September has been far and away the worst month of the year for stocks. After getting through that month with a 1.7% gain we were hoping October, a month that has a bad reputation, would behave itself as well and it did. A month that has a reputation for volatility had relatively low volatility and big market declines we have seen in previous Octobers failed to materialize. Positive movement on a China trade agreement got the market off to a good start, but it is earnings that drive the market. With roughly 50% of the companies in the S&P 500 reporting earnings nearly 80% of them have been better than what analysts were expecting. At the end of the month the S&P 500 had managed to gain another 2% and is now 21.2% higher for the year. Oil prices were unchanged for the month, interest rates moved fractionally higher & gold gained nearly 3%.
The month began on a negative note with a report that manufacturing activity in the U.S. had dropped to its lowest level in 10 years sending the S&P 500 down 1.2%. Recession concerns persisted into the second trading day sending the S&P 500 down another 1.8% and completely erasing all the gain for September. The 3rd day of trading saw a reversal of the downtrend as some started to talk about weaker economic data forcing the Fed to keep dropping interest rates. The last day of the week we learned 130,000 new jobs were created in September and the unemployment rate had dropped to the lowest level in 50 years. At the end of the week the S&P 500 had rallied back to close with a loss of just .8%. The first full week of the month was the most volatile with on again off again trade rumors sending the market back and forth before the announcement of a partial trade agreement on Friday sent the S&P 500 to a weekly close +.6%. The second full week began with a light volume bank holiday session. Mid-week we learned retail sales had declined in September, not good news for a consumer driven economy. However, it is earnings that drive the market and the first look at Q3 earnings was good news and the S&P 500 ended the week .5% higher and back to unchanged on the month. The final full week of the month was the strongest, with many major companies reporting earnings that exceeded analysts’ expectations, sending the S&P 500 +1.2%. The better than expected earnings reports continued into this week and, as expected, the Fed did lower interest rates by 25 basis points for the third time this year and that helped the S&P 500 hit multiple new all-time highs.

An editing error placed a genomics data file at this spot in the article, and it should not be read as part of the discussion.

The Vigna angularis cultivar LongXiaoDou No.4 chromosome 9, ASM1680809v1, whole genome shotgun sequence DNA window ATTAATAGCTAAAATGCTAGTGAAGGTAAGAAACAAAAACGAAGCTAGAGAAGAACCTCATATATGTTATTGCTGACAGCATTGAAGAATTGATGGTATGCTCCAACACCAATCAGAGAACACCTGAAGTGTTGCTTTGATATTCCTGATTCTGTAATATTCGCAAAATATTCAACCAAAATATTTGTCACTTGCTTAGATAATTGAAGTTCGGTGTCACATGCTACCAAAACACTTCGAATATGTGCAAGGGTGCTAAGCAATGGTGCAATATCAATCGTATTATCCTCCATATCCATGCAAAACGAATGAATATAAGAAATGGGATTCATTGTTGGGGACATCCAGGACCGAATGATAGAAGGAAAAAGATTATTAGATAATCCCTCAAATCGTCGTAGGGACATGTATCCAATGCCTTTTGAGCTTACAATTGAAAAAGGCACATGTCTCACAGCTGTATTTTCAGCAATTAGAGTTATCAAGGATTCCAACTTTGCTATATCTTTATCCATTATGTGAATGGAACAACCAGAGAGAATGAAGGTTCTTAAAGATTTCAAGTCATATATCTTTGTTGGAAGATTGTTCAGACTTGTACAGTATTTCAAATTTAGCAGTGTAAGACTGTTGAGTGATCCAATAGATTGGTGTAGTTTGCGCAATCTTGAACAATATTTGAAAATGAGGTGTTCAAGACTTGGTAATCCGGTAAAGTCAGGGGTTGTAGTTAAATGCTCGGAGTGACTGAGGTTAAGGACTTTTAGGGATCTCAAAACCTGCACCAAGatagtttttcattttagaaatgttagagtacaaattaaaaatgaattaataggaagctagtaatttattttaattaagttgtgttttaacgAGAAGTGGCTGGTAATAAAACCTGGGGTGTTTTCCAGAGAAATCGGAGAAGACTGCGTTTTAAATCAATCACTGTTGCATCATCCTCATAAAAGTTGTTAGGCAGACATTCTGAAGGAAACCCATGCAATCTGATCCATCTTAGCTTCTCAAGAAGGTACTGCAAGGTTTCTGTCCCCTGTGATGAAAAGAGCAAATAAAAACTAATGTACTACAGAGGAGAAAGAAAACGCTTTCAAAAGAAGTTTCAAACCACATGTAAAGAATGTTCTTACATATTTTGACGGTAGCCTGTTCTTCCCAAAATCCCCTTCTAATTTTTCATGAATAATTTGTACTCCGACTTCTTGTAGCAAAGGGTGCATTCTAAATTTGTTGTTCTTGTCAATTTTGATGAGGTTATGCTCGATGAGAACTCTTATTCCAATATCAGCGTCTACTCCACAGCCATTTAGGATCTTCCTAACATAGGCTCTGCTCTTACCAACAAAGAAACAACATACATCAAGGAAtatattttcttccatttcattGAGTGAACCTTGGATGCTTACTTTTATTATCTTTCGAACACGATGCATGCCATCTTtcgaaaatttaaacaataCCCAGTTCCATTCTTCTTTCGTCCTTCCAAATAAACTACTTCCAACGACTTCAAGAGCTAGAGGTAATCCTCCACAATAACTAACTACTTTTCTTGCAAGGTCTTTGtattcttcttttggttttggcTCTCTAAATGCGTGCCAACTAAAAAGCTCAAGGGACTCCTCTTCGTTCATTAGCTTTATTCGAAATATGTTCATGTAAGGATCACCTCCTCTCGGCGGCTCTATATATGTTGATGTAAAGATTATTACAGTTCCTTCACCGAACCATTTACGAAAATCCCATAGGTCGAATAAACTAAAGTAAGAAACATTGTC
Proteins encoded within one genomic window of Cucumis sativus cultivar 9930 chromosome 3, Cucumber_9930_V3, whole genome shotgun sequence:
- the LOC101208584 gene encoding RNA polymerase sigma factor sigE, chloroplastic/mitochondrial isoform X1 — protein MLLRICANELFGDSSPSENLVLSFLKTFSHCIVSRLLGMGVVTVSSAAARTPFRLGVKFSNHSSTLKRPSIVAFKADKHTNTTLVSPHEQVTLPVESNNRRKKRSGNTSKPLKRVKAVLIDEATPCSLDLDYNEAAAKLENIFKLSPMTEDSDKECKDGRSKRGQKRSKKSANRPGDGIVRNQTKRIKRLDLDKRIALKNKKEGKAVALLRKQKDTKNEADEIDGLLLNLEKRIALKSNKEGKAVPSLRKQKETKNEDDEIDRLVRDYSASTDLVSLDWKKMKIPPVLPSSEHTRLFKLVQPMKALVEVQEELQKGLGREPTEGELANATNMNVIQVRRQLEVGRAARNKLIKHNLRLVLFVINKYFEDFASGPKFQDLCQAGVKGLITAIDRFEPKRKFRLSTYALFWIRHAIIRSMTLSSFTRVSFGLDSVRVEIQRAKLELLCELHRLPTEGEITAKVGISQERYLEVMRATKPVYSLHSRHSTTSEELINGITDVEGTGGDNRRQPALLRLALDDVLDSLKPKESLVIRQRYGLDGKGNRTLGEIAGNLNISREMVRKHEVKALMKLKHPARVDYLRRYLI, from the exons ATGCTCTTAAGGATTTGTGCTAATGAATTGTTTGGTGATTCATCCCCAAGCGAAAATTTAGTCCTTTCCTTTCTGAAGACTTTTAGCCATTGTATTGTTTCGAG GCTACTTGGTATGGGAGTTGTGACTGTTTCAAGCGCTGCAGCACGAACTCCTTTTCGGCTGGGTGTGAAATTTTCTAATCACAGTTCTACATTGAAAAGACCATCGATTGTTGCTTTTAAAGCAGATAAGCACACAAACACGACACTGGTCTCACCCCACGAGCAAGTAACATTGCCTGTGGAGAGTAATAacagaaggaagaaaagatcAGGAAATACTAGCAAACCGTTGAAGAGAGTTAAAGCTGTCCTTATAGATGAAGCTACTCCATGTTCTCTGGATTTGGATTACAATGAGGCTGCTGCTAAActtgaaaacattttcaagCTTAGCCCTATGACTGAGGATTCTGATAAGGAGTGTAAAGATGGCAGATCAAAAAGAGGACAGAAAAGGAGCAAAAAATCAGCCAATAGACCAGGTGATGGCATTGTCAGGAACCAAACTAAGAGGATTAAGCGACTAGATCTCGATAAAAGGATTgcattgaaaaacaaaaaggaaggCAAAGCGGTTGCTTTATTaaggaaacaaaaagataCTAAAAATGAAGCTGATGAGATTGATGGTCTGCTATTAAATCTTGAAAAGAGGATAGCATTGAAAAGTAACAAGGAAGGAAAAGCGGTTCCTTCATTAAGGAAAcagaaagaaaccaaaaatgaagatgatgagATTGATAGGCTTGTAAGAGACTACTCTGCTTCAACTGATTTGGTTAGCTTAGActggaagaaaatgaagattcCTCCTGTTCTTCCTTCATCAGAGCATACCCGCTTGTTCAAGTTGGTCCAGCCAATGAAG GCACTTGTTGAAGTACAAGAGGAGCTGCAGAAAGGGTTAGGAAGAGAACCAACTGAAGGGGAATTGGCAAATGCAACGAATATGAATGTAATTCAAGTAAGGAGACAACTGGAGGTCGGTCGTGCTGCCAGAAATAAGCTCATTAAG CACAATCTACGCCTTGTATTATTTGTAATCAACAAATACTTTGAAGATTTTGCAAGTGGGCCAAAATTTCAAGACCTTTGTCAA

The November through January time period is historically the strongest of the year for the market, accounting for 60% of all gains for the entire year. Remember, history is simply a guide, as we remember the November/December market meltdown we saw just last year. The backdrop for the market is good, corporate earnings have been good, unemployment and inflation are low, the Federal Reserve has been reducing interest rates and a trade agreement with China appears to be moving forward. Ongoing attempts to remove Trump from office continue, but with the Senate controlled by Republicans it appears very unlikely to go beyond the political posturing in the House. China trade news is likely to continue to be the leading market driver. With that said, stocks are richly valued and are vulnerable to a pull back. Barring some headline making event we continue to believe buying dips is the most prudent approach.
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